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Missing A Vital Election Issue


Repeal the Taft-Hartley Act! That's a cry working people and their unions very much need to hear, but have not heard in this year's election campaigning.

 

It's hardly surprising that Republican candidates are silent, since repeal would be a great boost to labor. But if only for that reason, President Obama and other pro-labor Democrats should demand immediate repeal.

 

The law was passed in 1947 in response to a wave of strikes that were called just after World War II by workers attempting to make up for pay lost because of wage controls during the war. President Truman vetoed Taft-Hartley, but Congress overrode the veto to enact what unions of the time denounced as "the slave-labor bill."

 

Taft-Hartley drastically amended the National Labor Relations Act (NLRA), which was enacted during the Great Depression to encourage unionization. It reversed the NLRA's intent by authorizing employers to take a wide variety of anti-union actions.

 

Most significantly, employers were granted the legal right to intervene in union organizing campaigns. Rather then remaining neutral as before, employers are allowed to wage anti-union campaigns that include requiring workers to listen to their arguments against unionization during working hours, often at mandatory meetings.

 

Taft-Hartley seriously limits workers' ability to act in solidarity with others by prohibiting workers from waging sympathy strikes – secondary boycotts – in support of striking members of other unions.

 

Another key provision outlaws the closed shop, which required workers seeking jobs with unionized employers to join the union representing the workers before they could be hired. The law does allow the union shop, which requires workers to join the union after being hired, but allows states to enact so-called right-to-work laws that ban the union shop.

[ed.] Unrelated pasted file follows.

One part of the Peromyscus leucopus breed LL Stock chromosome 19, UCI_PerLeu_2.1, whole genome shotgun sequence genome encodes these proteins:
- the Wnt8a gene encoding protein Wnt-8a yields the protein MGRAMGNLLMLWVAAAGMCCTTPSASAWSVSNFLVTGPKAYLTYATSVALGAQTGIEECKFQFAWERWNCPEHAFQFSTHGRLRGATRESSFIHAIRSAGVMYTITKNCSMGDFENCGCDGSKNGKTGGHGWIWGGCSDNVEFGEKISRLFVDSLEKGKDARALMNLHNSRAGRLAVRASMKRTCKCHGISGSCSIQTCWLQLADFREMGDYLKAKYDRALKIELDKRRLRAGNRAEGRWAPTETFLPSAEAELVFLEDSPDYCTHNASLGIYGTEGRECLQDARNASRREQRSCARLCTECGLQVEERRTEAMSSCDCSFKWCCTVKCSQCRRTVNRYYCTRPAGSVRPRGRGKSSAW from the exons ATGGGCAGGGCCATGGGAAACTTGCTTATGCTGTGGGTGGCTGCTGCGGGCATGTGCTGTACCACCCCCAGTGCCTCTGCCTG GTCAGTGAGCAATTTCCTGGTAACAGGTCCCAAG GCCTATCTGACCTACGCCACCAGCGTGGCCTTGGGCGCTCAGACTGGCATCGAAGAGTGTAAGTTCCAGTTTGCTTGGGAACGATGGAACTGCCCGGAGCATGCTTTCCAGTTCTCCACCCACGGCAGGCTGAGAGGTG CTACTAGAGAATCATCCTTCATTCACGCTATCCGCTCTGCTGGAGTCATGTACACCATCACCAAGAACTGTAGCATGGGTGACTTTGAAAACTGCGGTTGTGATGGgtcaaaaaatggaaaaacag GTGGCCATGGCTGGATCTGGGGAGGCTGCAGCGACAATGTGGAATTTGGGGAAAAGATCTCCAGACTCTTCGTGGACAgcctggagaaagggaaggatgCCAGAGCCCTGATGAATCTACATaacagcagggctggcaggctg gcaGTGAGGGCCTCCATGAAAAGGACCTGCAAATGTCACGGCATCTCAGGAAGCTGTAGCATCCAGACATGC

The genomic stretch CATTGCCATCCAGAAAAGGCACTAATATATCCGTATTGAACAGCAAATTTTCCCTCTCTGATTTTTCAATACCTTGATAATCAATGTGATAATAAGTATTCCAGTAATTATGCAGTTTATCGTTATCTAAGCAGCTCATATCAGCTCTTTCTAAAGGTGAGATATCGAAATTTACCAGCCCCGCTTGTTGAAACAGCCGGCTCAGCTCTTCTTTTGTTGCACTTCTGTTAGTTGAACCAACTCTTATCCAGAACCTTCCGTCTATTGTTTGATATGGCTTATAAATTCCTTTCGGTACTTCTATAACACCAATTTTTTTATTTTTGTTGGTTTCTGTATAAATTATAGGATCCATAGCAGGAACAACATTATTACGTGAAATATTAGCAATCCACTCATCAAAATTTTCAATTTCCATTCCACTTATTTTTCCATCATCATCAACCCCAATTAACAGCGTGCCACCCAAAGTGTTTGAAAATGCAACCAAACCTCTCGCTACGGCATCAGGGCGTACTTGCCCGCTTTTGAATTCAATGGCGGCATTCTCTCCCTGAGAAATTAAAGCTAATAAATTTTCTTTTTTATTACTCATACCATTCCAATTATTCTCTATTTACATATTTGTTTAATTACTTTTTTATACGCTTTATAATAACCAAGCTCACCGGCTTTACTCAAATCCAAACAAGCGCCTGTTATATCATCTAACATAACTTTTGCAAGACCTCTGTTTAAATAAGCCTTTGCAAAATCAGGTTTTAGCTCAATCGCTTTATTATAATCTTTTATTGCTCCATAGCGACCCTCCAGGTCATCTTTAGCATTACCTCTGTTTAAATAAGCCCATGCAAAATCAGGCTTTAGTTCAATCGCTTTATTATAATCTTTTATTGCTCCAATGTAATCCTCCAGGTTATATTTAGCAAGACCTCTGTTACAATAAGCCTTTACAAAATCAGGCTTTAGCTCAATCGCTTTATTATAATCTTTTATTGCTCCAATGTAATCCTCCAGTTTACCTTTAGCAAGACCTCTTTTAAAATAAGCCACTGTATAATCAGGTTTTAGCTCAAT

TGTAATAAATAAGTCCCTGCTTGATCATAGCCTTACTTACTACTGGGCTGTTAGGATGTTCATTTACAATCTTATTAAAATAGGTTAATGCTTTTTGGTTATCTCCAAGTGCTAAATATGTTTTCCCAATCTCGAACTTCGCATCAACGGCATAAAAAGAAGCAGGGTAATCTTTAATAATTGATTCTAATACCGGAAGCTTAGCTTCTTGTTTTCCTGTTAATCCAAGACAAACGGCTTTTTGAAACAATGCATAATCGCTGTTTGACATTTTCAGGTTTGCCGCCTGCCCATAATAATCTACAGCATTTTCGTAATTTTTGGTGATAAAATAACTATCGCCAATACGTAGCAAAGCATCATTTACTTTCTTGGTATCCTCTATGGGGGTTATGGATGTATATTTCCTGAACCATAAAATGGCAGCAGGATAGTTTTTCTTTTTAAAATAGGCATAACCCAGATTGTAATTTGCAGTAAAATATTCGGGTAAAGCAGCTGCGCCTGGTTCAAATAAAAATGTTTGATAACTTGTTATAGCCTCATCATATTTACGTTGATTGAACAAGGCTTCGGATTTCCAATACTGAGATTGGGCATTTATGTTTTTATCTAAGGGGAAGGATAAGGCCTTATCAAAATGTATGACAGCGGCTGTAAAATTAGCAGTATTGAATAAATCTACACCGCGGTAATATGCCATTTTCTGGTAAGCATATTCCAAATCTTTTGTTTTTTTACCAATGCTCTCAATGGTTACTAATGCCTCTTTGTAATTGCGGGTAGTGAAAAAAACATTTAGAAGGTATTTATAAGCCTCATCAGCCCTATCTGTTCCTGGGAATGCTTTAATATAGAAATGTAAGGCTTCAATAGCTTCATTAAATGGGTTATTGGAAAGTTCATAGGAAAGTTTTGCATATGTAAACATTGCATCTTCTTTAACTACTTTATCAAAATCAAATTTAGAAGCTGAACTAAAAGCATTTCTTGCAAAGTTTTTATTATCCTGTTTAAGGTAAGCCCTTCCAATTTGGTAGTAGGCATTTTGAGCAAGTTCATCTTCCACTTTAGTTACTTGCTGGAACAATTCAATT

Twenty-two states, including Texas, the country's second largest, have such laws. They greatly weaken unions by allowing workers to reap the benefits that unions get in negotiating contracts with unionized employers, but without having to help pay the unions' costs by joining the unions and paying dues.

 

Taft-Hartley denies union rights to workers designated by employers as "supervisors," a category of workers that has been growing steadily. What's more, employers can fire supervisors who nevertheless try to unionize.

 

Employers also can use a wide assortment of devices to delay for months, sometimes for years, negotiating contracts with unions that win representation elections.  They also have the right to call for new elections to take away the union rights of election winners.

 

Unions calling strikes with potentially great national impact face the prospect of the federal government moving in to require an 80-day cooling off period while mediators try to bring about a settlement.

 

There's more, none of it designed to further the basic civil right of unionization, but rather to hinder it. Repealing Taft-Hartley obviously should have been a prime issue throughout the 2012 election campaign.

 

Dick Meister is a San Francisco writer who has covered labor and politics for more than a half-century as a reporter, editor, author and commentator. Contact him through his website, www.dickmeister.com.  

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